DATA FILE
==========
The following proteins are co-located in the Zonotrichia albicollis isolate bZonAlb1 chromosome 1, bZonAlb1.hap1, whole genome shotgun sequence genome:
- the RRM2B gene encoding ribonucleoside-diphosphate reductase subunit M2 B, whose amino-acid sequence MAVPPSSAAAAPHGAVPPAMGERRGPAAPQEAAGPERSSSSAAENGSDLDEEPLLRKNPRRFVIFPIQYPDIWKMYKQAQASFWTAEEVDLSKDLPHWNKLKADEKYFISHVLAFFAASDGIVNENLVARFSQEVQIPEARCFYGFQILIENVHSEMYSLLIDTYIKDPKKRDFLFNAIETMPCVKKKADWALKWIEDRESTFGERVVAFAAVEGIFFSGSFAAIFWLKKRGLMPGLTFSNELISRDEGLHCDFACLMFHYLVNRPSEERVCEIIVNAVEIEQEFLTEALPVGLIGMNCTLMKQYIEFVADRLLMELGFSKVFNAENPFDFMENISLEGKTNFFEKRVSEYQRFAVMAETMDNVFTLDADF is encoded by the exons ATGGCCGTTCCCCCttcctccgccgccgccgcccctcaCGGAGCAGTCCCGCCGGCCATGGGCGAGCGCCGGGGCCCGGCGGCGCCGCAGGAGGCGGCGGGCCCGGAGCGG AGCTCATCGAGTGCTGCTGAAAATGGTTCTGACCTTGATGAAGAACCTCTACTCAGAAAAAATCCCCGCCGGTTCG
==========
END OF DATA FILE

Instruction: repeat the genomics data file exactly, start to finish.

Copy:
The following proteins are co-located in the Zonotrichia albicollis isolate bZonAlb1 chromosome 1, bZonAlb1.hap1, whole genome shotgun sequence genome:
- the RRM2B gene encoding ribonucleoside-diphosphate reductase subunit M2 B, whose amino-acid sequence MAVPPSSAAAAPHGAVPPAMGERRGPAAPQEAAGPERSSSSAAENGSDLDEEPLLRKNPRRFVIFPIQYPDIWKMYKQAQASFWTAEEVDLSKDLPHWNKLKADEKYFISHVLAFFAASDGIVNENLVARFSQEVQIPEARCFYGFQILIENVHSEMYSLLIDTYIKDPKKRDFLFNAIETMPCVKKKADWALKWIEDRESTFGERVVAFAAVEGIFFSGSFAAIFWLKKRGLMPGLTFSNELISRDEGLHCDFACLMFHYLVNRPSEERVCEIIVNAVEIEQEFLTEALPVGLIGMNCTLMKQYIEFVADRLLMELGFSKVFNAENPFDFMENISLEGKTNFFEKRVSEYQRFAVMAETMDNVFTLDADF is encoded by the exons ATGGCCGTTCCCCCttcctccgccgccgccgcccctcaCGGAGCAGTCCCGCCGGCCATGGGCGAGCGCCGGGGCCCGGCGGCGCCGCAGGAGGCGGCGGGCCCGGAGCGG AGCTCATCGAGTGCTGCTGAAAATGGTTCTGACCTTGATGAAGAACCTCTACTCAGAAAAAATCCCCGCCGGTTCG